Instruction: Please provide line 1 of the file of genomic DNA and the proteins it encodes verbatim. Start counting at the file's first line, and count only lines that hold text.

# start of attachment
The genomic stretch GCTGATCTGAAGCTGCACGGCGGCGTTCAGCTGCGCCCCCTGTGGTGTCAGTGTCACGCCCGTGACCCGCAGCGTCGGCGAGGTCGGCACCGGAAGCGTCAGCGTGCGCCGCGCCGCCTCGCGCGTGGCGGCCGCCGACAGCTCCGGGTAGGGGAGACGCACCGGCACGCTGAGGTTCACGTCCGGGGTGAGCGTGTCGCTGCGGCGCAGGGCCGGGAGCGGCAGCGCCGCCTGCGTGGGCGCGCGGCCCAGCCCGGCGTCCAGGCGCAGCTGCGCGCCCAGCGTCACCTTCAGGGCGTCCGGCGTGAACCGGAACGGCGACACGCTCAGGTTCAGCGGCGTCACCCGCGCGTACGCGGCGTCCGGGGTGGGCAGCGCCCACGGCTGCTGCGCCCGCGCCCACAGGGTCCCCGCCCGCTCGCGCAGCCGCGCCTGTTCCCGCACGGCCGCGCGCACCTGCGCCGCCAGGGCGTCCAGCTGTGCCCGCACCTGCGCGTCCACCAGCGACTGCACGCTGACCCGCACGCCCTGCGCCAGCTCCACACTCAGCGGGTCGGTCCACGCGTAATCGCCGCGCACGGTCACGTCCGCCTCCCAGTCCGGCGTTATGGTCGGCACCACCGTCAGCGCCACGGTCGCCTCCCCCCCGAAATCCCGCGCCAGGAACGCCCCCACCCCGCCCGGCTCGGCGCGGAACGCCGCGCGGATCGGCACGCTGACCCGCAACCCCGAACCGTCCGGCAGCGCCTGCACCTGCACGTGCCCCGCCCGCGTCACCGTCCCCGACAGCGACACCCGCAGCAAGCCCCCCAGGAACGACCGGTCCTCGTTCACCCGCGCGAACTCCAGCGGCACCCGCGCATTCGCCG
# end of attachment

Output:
The genomic stretch GCTGATCTGAAGCTGCACGGCGGCGTTCAGCTGCGCCCCCTGTGGTGTCAGTGTCACGCCCGTGACCCGCAGCGTCGGCGAGGTCGGCACCGGAAGCGTCAGCGTGCGCCGCGCCGCCTCGCGCGTGGCGGCCGCCGACAGCTCCGGGTAGGGGAGACGCACCGGCACGCTGAGGTTCACGTCCGGGGTGAGCGTGTCGCTGCGGCGCAGGGCCGGGAGCGGCAGCGCCGCCTGCGTGGGCGCGCGGCCCAGCCCGGCGTCCAGGCGCAGCTGCGCGCCCAGCGTCACCTTCAGGGCGTCCGGCGTGAACCGGAACGGCGACACGCTCAGGTTCAGCGGCGTCACCCGCGCGTACGCGGCGTCCGGGGTGGGCAGCGCCCACGGCTGCTGCGCCCGCGCCCACAGGGTCCCCGCCCGCTCGCGCAGCCGCGCCTGTTCCCGCACGGCCGCGCGCACCTGCGCCGCCAGGGCGTCCAGCTGTGCCCGCACCTGCGCGTCCACCAGCGACTGCACGCTGACCCGCACGCCCTGCGCCAGCTCCACACTCAGCGGGTCGGTCCACGCGTAATCGCCGCGCACGGTCACGTCCGCCTCCCAGTCCGGCGTTATGGTCGGCACCACCGTCAGCGCCACGGTCGCCTCCCCCCCGAAATCCCGCGCCAGGAACGCCCCCACCCCGCCCGGCTCGGCGCGGAACGCCGCGCGGATCGGCACGCTGACCCGCAACCCCGAACCGTCCGGCAGCGCCTGCACCTGCACGTGCCCCGCCCGCGTCACCGTCCCCGACAGCGACACCCGCAGCAAGCCCCCCAGGAACGACCGGTCCTCGTTCACCCGCGCGAACTCCAGCGGCACCCGCGCATTCGCCG